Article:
The trip to Kenya in 1987 was a University of Bristol expedition led by Charles Bishop and his friend Simon Roper which was organised to visit and conducted research in Kora National Reserve. For those who do not know, Kora was the place where George Adamson (of Born Free fame) lived and where he looked after and rehabilitated lions that for one reason or another could not look after themselves. But George was incidental to our trip. What we had not known before leaving the UK was that this part of Kenya was overrun by Shifta (Somali bandits) who were the main source of the elephant poaching in that part of Kenya. This poaching was rife in the late 1980s, and bound up with issues of sovereignty over the entire eastern part of East Africa. What we also did not know was that there was at least some degree of collusion between the local members of the Wildlife Conservation Management Department (later to be replaced by the much more efficient Kenya Wildlife Service which was founded in 1990 by Richard Leakey). This all added up to Kora being a highly dangerous place for a bunch of naive young scientists out in the bush for the first time in their lives. It was these Shifta that were to kill George Adamson almost exactly two years after we were there. For the relatively short time we were in Kora we would regularly find dead elephants, and the reserve was overrun by the goats and camels of Somali pastoralists (at least some of which we could see were being moved around by WCMD trucks).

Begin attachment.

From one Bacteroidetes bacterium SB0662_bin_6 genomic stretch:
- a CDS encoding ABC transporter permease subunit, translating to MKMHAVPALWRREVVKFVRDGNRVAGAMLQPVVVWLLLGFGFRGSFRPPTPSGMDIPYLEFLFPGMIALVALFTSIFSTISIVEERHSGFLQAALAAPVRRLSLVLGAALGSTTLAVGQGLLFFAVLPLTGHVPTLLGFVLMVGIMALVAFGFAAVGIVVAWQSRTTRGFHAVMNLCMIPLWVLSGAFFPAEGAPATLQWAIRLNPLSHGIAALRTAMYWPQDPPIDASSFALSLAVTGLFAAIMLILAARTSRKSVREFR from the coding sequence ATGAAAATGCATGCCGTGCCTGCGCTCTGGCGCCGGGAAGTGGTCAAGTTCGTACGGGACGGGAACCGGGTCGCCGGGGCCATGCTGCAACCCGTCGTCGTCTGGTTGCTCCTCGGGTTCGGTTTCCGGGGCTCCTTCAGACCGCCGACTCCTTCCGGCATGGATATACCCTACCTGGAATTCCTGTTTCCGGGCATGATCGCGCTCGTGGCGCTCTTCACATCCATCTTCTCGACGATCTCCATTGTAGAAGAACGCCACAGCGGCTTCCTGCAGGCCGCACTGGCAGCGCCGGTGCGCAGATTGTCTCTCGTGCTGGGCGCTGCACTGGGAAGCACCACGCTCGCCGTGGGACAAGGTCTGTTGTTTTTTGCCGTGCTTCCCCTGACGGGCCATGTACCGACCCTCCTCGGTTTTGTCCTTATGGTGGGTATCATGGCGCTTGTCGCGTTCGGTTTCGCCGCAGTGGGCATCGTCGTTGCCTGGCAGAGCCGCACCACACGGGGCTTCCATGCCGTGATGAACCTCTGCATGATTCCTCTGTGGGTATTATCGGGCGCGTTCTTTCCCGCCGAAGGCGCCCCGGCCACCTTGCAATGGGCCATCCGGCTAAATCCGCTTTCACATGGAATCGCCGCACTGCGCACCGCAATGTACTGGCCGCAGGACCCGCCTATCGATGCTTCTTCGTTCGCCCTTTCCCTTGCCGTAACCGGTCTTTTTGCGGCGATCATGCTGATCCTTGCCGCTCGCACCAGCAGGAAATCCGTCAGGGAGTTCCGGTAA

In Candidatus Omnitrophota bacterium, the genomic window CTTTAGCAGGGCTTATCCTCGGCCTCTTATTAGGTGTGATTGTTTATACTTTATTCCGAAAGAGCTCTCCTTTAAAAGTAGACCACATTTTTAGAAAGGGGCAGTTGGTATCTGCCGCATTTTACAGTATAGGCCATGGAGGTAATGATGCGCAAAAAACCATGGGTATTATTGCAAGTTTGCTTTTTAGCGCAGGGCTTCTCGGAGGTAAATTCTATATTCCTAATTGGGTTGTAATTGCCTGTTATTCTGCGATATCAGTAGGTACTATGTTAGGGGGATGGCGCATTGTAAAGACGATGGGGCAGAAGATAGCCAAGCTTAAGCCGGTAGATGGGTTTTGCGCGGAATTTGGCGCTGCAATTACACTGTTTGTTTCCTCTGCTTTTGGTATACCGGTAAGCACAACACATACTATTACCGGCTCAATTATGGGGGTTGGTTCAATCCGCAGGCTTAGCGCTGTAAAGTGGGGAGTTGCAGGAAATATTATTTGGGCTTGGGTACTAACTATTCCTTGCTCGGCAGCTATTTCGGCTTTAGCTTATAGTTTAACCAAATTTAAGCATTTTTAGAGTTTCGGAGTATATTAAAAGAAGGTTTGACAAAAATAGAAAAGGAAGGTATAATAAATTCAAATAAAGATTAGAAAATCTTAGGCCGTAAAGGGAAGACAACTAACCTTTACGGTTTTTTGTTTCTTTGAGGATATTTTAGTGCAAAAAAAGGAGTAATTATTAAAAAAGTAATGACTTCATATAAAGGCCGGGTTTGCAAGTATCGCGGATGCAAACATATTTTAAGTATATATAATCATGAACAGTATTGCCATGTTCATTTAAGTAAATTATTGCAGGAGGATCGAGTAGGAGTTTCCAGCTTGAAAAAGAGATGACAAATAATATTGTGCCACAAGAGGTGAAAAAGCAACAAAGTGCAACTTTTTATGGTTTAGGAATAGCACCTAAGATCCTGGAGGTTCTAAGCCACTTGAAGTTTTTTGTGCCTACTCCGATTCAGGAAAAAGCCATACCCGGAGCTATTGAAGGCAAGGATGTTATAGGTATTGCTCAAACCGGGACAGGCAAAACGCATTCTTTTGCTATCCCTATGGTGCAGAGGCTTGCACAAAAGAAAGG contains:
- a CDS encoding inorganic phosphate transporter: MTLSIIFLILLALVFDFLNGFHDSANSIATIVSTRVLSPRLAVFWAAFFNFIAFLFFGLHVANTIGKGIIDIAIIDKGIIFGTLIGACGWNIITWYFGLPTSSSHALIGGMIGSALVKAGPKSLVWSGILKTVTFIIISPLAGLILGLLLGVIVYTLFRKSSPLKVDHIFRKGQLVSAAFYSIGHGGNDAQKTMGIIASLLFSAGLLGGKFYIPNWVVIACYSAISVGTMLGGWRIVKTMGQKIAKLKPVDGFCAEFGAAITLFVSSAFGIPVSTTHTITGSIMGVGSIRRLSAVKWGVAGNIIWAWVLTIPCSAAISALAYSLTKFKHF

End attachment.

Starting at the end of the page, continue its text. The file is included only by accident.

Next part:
Charles sleeping at George Adamson’s camp with one of the lions for company.